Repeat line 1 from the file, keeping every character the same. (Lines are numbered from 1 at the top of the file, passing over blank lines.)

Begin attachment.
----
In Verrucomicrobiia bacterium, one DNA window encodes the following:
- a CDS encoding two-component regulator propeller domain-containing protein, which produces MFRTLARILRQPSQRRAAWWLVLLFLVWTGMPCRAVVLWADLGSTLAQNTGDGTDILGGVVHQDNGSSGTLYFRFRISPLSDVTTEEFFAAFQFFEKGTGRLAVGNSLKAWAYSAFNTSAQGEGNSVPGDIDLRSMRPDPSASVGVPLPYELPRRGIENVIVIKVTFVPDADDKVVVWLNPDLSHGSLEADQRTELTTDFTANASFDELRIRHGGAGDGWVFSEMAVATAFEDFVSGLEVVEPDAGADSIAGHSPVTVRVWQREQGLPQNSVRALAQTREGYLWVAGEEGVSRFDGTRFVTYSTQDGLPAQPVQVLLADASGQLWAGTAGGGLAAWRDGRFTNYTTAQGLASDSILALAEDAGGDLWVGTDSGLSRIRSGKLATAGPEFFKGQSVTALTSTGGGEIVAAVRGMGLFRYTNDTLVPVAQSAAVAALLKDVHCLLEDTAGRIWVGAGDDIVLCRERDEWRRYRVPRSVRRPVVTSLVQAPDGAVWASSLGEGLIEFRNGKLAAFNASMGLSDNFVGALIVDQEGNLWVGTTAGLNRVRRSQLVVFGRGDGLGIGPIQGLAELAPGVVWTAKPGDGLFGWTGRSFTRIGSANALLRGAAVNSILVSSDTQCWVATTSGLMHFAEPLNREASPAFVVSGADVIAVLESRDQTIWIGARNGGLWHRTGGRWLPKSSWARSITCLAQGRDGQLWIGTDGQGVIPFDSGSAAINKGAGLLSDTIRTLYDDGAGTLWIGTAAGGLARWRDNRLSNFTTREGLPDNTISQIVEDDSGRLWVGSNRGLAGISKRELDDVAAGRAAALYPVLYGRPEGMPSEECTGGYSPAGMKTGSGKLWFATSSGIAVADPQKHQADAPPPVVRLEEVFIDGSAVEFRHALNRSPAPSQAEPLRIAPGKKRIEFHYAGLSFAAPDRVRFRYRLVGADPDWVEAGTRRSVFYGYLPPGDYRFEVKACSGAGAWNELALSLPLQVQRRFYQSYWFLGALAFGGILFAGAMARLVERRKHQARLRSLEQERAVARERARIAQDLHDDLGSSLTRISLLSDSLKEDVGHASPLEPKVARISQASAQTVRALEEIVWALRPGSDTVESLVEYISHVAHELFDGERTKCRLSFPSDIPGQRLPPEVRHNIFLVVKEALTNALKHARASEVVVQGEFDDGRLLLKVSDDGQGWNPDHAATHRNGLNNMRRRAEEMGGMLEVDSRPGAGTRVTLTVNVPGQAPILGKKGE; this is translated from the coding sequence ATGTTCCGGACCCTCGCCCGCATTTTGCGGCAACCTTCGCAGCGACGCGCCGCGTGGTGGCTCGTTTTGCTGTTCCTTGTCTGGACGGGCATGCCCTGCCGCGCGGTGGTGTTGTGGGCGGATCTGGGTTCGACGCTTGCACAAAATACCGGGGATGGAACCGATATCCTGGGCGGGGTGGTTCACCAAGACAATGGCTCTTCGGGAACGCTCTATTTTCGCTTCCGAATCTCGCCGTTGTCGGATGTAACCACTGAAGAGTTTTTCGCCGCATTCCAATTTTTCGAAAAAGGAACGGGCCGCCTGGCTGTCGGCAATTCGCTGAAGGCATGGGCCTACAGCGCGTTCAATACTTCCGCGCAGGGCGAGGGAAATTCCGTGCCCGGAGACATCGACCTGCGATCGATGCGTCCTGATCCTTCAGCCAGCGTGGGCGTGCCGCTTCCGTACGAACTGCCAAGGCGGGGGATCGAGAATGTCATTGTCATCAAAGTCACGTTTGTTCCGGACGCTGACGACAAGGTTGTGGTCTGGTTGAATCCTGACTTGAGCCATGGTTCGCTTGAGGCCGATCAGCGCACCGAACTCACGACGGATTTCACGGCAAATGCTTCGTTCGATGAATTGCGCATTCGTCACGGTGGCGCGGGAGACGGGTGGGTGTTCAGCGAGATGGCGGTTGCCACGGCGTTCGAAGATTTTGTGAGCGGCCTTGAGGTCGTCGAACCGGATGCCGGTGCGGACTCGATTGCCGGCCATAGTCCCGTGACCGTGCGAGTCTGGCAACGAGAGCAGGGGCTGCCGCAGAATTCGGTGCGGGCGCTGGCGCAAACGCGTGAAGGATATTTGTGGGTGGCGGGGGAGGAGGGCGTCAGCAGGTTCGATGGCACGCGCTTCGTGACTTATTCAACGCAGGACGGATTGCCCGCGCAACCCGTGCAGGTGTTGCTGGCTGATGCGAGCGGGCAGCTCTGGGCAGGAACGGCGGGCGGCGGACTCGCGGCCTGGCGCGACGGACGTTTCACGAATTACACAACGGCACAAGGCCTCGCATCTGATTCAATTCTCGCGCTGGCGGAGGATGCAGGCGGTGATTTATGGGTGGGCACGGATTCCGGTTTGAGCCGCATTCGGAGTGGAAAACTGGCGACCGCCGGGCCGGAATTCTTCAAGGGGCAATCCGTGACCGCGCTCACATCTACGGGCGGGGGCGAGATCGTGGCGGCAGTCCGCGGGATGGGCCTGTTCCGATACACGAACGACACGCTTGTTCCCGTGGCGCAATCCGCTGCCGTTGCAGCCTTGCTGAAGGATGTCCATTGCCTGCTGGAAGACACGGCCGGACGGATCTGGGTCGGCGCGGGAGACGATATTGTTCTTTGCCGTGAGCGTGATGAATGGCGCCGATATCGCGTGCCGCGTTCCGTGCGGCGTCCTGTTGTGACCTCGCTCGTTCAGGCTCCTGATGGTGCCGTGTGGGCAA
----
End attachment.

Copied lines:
In Verrucomicrobiia bacterium, one DNA window encodes the following: